22 Apr 2014

Ukraine: time for humble pie all round?

Maybe it’s time to step back from the Ukrainian crisis. It’s worth pointing out that ever since the fall of the Soviet Union a quarter of a century ago, the introduction of democracy has exposed the tensions between the roughly 14 per cent of the population that is ethnic Russian and the 76 per cent that are ethnic Ukrainians.

Every election saw ethnic Ukrainians winning in the west, and ethnic Russians in many parts of the east. The east represents much of the economic power of the country expressed in both coal and gas.

The mixed group of protesters gathered over time in Kiev’s centre. Many were democrats, some were neo-fascists. Over time the EU had been arranging a ‘memorandum of association. It was President Viktor Yanukovych’s  postponement of signing this document that raised temperatures in the protest movement and in February of this year forces – widely reported to have been police and paramilitary loyal to President Yanukovych – opened fire on protesters. Over a hundred people were killed and over fourteen hundred  were injured.

Mr Yanukovych was hurriedly impeached and fled the country. Whether this represented some kind of a coup is in dispute. But Russia views the government which then took power as illegitimate. Putin had lost his man in Mr Yanukovych; so had the ethnic Russians, who regarded him as the best bet for their own protection. In the aftermath of his departure the scale of his personal corruption revealed in his ransacked residences shocked many.

Ukraine’s ethnic Russian minority felt increasingly insecure. So too, it seems, did Russia itself when considering its vast strategic force resident in Crimea under long-standing treaties with Kiev.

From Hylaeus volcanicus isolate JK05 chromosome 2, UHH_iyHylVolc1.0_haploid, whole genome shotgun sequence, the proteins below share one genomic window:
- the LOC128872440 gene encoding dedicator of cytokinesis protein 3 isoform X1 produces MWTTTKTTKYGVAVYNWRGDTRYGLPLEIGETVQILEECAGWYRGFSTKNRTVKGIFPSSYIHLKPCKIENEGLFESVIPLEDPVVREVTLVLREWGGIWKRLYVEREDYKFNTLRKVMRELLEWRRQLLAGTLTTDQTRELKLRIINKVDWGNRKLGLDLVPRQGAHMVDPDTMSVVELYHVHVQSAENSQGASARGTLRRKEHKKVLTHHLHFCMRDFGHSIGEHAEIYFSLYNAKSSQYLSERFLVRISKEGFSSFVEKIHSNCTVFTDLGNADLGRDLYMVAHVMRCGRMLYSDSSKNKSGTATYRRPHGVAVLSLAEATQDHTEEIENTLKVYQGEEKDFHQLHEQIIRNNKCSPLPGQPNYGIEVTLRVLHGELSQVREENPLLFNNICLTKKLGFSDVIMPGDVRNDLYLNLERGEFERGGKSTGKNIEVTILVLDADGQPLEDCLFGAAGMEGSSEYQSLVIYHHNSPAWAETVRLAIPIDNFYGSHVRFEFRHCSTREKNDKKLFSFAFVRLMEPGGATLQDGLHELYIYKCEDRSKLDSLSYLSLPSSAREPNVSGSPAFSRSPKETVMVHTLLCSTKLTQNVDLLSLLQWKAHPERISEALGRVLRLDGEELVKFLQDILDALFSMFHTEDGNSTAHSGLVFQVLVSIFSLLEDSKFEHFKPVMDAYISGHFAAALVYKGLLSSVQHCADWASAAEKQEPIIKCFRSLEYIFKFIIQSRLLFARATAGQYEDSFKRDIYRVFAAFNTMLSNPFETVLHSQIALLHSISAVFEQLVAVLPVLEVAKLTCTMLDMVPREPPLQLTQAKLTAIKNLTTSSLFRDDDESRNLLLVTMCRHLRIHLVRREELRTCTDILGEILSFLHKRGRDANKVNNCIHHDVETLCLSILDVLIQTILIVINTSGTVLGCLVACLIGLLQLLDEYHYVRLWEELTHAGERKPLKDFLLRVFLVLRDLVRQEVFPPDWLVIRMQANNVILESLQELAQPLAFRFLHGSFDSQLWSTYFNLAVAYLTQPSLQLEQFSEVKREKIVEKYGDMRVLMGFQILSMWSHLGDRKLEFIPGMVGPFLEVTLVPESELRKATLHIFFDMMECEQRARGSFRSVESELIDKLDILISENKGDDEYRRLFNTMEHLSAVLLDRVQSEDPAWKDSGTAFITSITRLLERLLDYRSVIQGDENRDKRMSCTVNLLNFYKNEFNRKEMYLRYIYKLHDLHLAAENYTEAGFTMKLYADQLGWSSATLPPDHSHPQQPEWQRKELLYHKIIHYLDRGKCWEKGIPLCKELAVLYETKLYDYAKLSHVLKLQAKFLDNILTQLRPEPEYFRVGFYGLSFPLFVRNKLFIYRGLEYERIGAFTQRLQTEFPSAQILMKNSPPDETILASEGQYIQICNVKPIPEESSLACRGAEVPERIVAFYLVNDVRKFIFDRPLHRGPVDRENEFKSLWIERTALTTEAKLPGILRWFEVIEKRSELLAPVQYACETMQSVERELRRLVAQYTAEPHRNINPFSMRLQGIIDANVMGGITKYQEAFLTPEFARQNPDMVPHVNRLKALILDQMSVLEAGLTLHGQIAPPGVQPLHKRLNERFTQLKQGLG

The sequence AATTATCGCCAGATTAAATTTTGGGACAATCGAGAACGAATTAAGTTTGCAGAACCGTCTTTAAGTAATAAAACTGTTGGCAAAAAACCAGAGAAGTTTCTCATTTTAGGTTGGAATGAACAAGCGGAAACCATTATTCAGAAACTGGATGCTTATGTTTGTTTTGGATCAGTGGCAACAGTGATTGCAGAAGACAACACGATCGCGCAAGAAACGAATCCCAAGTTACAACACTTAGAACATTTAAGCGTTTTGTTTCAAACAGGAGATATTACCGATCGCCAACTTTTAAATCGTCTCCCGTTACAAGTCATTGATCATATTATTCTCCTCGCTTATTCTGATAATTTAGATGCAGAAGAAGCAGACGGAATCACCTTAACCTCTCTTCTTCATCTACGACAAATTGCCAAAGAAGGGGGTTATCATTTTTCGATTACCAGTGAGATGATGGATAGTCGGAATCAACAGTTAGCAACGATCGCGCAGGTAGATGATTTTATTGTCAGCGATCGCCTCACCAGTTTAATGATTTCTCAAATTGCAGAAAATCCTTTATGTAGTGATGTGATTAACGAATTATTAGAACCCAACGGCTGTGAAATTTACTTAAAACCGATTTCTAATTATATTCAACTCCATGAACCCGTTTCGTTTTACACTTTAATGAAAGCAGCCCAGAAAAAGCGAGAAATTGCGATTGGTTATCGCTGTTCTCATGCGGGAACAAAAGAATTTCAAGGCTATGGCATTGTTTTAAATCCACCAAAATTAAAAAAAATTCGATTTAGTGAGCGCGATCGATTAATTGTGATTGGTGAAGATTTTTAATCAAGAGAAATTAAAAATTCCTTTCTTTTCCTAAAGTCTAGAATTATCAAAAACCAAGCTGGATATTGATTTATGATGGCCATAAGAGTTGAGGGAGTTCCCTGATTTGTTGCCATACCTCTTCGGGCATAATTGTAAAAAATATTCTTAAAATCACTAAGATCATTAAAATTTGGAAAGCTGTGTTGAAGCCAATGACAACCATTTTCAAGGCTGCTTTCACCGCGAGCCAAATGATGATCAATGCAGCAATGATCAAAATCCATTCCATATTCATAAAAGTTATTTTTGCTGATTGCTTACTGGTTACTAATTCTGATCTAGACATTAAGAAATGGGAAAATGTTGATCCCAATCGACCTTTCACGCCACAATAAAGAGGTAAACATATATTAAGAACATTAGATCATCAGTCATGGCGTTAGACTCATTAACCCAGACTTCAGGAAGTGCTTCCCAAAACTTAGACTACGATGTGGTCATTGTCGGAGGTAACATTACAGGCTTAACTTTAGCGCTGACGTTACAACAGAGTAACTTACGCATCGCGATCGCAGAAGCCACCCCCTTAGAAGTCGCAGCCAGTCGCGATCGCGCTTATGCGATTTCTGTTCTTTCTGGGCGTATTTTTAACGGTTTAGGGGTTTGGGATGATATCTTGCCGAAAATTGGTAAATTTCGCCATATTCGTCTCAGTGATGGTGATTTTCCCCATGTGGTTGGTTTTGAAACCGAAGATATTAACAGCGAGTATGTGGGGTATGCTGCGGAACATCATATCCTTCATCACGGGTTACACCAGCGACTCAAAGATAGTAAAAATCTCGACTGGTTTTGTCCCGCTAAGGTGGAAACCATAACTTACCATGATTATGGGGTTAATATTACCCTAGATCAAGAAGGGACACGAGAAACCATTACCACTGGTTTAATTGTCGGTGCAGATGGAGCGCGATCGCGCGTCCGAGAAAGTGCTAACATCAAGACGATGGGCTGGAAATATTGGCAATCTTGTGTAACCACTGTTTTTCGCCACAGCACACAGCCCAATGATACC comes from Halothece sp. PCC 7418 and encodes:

So now  we are where we are, with ethnic Russians seizing Crimea, fast followed by Russia herself. Ethnic Russians have also seized a handful of government buildings in other centres where they are dominant. Crimea has long been strategically all but Russian – indeed for the vast majority of the last three centuries. Our best option is to negotiate a post facto acceptance of that fact in which the interests of ethnic Ukrainians who seek to stay in Crimea are protected.

Ukraine is inescapably a buffer state. There is no resolution to be had between east and west in the country. Global geo-politics render unacceptable the thought of  bringing about two separate states.

That leaves what? Whatever Ukraine’s long-term future it seems that both the EU/Nato organisations and the Russian government need to pause. It may well be that history will judge that the EU and Nato moved too fast in trying to embrace Ukraine. History may also judge that given the buffer nature of the state, the resolution to the crisis – which involves the near bankruptsy of Ukraine – lies in the hands of both Russia and the EU/Nato leaders.

Individual Obama/Putin, Kerry/Lavrov talks have failed to diffuse the problem. Almost certainly a much wider peace initiative will be required in which both power blocs step back. Russia is highly unlikely to move back from Crimea. In reality most accept that Crimea is likely to remain Russian, whatever happens – That the best that can be hoped for in Crimea will be some kind of enshrining of rights for the minority ethnic Ukrainians living there.

Putin remains on record as stating that he has no interest in the other ethnic Russian regions beyond the protection of the ethnic Russians living in them.

The EU/Nato powers need to be prepared to accept Ukraine for what it is – a buffer state – in which both powers have some interest. An agreement to keep all foreign forces out of the country could be one starting point. Another must reside in a major economic rescue package to which both the EU, the IMF and the Russian government should contribute.

I have heard no one asking for war over Ukraine and I know few people who think there will be one. That might be the starting point for a dialogue in which the opening dish might be a substantial helping of humble pie.

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